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World Homelessness Day 2020

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10 October 2020 marks World Homelessness Day and World Mental Health Day/Week and we have Anti-Poverty Week in October too. All of these issues are interrelated and need to be addressed holistically. There are strong links between homelessness, inadequate education, unemployment and mental illness.

Homelessness and mental health

The Down and Out Report in 1998 found:

  • 46% of the women were affected by schizophrenia
  • 23% of the males were affected by schizophrenia
  • 33% had serious mood disorders
  • 38% of the women had experienced a major depressive disorder

Professor Brian Burdekin’s speech, National Youth Homelessness Conference 2019

Homelessness and poverty

The 2020 Poverty in Australia Overview states:

  • 3.24 million people in Australia (13.6% of the population) live below the poverty line
  • 774,000 children under the age of 15 (17.7% of all children in Australia) live below the poverty line
  • More than one in eight adults and one in six children live below the poverty line in Australia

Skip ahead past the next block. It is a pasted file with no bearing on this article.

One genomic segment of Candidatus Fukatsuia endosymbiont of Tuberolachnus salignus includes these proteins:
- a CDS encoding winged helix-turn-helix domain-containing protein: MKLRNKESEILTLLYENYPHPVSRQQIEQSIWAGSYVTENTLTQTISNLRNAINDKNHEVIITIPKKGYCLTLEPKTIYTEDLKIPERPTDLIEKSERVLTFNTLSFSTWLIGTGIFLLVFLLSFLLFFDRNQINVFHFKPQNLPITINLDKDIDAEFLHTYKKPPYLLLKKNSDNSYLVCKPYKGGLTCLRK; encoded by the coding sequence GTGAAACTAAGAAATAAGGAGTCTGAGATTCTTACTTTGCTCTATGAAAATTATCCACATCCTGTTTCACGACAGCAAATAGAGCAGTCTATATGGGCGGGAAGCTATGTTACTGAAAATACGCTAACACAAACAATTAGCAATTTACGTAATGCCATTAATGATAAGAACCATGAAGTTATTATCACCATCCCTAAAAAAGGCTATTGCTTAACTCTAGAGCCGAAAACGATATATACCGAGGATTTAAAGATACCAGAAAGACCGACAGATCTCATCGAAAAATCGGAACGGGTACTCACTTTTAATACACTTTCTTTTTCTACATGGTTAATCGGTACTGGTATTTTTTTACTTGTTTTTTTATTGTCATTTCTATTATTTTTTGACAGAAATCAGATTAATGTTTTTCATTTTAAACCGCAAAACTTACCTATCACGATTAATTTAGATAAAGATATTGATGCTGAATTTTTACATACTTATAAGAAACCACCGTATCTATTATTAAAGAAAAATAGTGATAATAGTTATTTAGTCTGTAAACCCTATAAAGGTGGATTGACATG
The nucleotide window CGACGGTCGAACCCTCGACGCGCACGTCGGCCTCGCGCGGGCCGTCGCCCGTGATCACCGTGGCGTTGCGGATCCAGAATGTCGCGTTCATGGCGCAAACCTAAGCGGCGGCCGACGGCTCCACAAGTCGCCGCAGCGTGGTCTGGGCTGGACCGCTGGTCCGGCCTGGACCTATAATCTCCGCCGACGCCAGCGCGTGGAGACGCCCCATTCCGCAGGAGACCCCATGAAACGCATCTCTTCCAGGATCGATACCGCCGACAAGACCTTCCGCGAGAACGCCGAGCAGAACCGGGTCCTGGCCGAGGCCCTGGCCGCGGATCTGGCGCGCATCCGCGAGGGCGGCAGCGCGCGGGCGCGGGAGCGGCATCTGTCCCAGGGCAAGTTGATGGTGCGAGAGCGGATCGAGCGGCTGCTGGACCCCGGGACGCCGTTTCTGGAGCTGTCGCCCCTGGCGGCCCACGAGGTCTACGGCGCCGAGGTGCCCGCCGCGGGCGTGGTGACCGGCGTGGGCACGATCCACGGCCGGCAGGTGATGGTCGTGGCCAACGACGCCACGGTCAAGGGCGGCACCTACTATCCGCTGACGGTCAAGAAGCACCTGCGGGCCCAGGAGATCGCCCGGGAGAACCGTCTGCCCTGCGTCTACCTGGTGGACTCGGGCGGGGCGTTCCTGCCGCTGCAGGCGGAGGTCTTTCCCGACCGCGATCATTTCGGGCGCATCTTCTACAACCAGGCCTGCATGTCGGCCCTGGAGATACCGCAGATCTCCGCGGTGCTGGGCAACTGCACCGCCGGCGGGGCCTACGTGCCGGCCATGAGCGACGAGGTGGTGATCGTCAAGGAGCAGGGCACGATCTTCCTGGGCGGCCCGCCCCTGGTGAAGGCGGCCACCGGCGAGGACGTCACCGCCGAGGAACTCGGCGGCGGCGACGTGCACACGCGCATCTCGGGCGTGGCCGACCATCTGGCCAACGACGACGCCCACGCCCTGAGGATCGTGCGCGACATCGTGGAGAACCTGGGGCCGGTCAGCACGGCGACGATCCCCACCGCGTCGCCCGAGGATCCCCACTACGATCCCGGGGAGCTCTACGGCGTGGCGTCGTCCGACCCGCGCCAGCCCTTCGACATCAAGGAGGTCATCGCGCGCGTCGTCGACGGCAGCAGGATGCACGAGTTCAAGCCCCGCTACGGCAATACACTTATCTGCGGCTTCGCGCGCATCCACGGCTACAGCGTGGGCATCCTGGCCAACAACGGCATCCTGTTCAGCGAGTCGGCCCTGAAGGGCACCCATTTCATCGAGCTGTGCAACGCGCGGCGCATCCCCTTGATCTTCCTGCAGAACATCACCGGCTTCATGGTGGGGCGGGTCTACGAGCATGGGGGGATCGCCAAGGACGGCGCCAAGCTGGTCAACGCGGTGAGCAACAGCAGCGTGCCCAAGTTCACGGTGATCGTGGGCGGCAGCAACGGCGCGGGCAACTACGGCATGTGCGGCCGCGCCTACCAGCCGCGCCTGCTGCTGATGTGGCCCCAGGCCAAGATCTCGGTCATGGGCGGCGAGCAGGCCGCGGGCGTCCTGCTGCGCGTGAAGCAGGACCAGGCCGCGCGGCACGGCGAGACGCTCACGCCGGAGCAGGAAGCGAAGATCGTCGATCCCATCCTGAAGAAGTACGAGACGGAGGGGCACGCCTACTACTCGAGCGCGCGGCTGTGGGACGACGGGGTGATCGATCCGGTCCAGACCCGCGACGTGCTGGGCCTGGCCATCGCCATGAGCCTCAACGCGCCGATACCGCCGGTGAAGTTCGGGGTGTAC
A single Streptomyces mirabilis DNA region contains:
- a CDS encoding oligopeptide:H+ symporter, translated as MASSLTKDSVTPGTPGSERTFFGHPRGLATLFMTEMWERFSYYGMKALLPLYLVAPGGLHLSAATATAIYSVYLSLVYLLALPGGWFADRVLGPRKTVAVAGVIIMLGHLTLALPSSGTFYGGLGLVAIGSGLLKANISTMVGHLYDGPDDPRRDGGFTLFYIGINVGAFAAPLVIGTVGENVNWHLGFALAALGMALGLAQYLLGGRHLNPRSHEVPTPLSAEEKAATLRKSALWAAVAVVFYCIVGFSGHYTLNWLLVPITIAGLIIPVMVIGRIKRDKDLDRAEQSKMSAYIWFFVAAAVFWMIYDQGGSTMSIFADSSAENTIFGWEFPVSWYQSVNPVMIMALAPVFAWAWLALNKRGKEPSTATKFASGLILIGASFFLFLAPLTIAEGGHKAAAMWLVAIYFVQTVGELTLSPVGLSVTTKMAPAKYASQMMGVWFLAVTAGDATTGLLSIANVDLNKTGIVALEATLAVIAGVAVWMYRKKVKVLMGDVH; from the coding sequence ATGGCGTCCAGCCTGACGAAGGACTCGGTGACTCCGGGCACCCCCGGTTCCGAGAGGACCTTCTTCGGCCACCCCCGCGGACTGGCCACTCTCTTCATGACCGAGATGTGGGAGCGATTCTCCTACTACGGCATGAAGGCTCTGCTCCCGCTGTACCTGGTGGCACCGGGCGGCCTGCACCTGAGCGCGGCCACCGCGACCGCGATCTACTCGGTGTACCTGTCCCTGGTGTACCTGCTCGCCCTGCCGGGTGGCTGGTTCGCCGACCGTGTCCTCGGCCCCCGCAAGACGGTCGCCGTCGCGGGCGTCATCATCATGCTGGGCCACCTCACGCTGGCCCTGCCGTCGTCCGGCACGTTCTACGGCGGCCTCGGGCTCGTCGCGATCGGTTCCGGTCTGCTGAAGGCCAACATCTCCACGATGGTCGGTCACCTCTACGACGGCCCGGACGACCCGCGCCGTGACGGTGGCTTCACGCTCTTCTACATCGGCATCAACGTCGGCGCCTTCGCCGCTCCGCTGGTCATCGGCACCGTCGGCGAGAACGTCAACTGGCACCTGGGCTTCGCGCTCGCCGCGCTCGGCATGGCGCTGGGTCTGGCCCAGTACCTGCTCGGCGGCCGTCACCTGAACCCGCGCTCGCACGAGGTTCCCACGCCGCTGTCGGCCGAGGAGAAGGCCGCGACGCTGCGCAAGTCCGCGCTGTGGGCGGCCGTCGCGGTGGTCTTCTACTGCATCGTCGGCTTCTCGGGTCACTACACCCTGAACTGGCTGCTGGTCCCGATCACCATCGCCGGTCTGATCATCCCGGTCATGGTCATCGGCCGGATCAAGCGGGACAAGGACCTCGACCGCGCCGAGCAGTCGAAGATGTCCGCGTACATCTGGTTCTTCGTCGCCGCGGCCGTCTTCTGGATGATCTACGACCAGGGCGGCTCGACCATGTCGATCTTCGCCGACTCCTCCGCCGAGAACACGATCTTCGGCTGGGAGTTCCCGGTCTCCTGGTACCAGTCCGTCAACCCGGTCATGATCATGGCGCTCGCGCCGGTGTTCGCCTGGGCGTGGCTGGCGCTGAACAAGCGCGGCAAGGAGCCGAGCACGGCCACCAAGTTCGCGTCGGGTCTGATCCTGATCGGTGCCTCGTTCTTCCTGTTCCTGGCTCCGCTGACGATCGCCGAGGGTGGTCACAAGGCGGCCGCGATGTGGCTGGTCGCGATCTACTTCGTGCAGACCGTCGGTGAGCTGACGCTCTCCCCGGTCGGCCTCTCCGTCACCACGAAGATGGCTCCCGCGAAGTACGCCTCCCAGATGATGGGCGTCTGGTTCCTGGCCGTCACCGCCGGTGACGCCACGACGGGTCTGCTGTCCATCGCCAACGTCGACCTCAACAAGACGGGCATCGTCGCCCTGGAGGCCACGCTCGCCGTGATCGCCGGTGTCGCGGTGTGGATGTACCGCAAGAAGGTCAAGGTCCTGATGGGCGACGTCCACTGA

• The average poverty gap (the gap between the poverty line and the incomes of people in poverty) is $282 a week
  • The single rate of Youth Allowance (plus Rent Assistance and Energy Supplement) is $168 per week below the poverty line
  • Our survey of young people on Youth Allowance found 9 in 10 skip meals and1 in 3 have withdrawn from their studies because of a lack of funds

UNSW and ACOSS February 2020

The Burdekin Association has developed a range of distinct but interrelated programs.

Our experience

The top five reasons for presenting to our Youth Housing Program:

  1. Relationship and family breakdown
  2. Current issue with housing (eviction/lease ending/affordability)
  3. Mental health
  4. Financial difficulties
  5. Lack of family/community support

What we do

The Burdekin Association provides support and accommodation options to children and young people (12-24) and their families in the Northern and Inner West areas of Sydney.

We provide an accommodation, care and support continuum that is responsive to the individual needs of a diverse range of young people aged 12-24 years and their families.

This has involved putting together a range of flexible and innovative programs. This flexible approach, combined with the individual nature of service provision, trauma informed practice, a commitment to creative solutions and appropriate expectations enhances the ability to work with more children and young people.